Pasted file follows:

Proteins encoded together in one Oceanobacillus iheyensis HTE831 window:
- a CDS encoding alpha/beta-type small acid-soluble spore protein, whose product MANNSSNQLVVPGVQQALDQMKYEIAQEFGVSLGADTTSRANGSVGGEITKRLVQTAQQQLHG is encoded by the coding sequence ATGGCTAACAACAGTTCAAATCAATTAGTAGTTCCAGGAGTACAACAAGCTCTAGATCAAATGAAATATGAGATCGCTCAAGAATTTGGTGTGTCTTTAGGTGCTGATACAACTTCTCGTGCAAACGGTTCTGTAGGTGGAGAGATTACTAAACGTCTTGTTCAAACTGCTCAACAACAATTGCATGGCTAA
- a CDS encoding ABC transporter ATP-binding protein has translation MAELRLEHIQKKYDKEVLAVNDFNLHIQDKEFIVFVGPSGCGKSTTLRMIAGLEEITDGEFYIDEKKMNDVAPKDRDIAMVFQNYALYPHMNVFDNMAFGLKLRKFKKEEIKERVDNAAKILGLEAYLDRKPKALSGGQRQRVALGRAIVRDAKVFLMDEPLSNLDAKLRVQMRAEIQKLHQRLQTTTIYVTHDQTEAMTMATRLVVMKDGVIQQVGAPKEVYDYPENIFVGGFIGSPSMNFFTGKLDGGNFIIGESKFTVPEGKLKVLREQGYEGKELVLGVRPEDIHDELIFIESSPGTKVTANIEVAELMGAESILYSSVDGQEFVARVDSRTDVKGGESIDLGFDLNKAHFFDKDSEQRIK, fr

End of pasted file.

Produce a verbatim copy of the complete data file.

Proteins encoded together in one Oceanobacillus iheyensis HTE831 window:
- a CDS encoding alpha/beta-type small acid-soluble spore protein, whose product MANNSSNQLVVPGVQQALDQMKYEIAQEFGVSLGADTTSRANGSVGGEITKRLVQTAQQQLHG is encoded by the coding sequence ATGGCTAACAACAGTTCAAATCAATTAGTAGTTCCAGGAGTACAACAAGCTCTAGATCAAATGAAATATGAGATCGCTCAAGAATTTGGTGTGTCTTTAGGTGCTGATACAACTTCTCGTGCAAACGGTTCTGTAGGTGGAGAGATTACTAAACGTCTTGTTCAAACTGCTCAACAACAATTGCATGGCTAA
- a CDS encoding ABC transporter ATP-binding protein has translation MAELRLEHIQKKYDKEVLAVNDFNLHIQDKEFIVFVGPSGCGKSTTLRMIAGLEEITDGEFYIDEKKMNDVAPKDRDIAMVFQNYALYPHMNVFDNMAFGLKLRKFKKEEIKERVDNAAKILGLEAYLDRKPKALSGGQRQRVALGRAIVRDAKVFLMDEPLSNLDAKLRVQMRAEIQKLHQRLQTTTIYVTHDQTEAMTMATRLVVMKDGVIQQVGAPKEVYDYPENIFVGGFIGSPSMNFFTGKLDGGNFIIGESKFTVPEGKLKVLREQGYEGKELVLGVRPEDIHDELIFIESSPGTKVTANIEVAELMGAESILYSSVDGQEFVARVDSRTDVKGGESIDLGFDLNKAHFFDKDSEQRIK, fr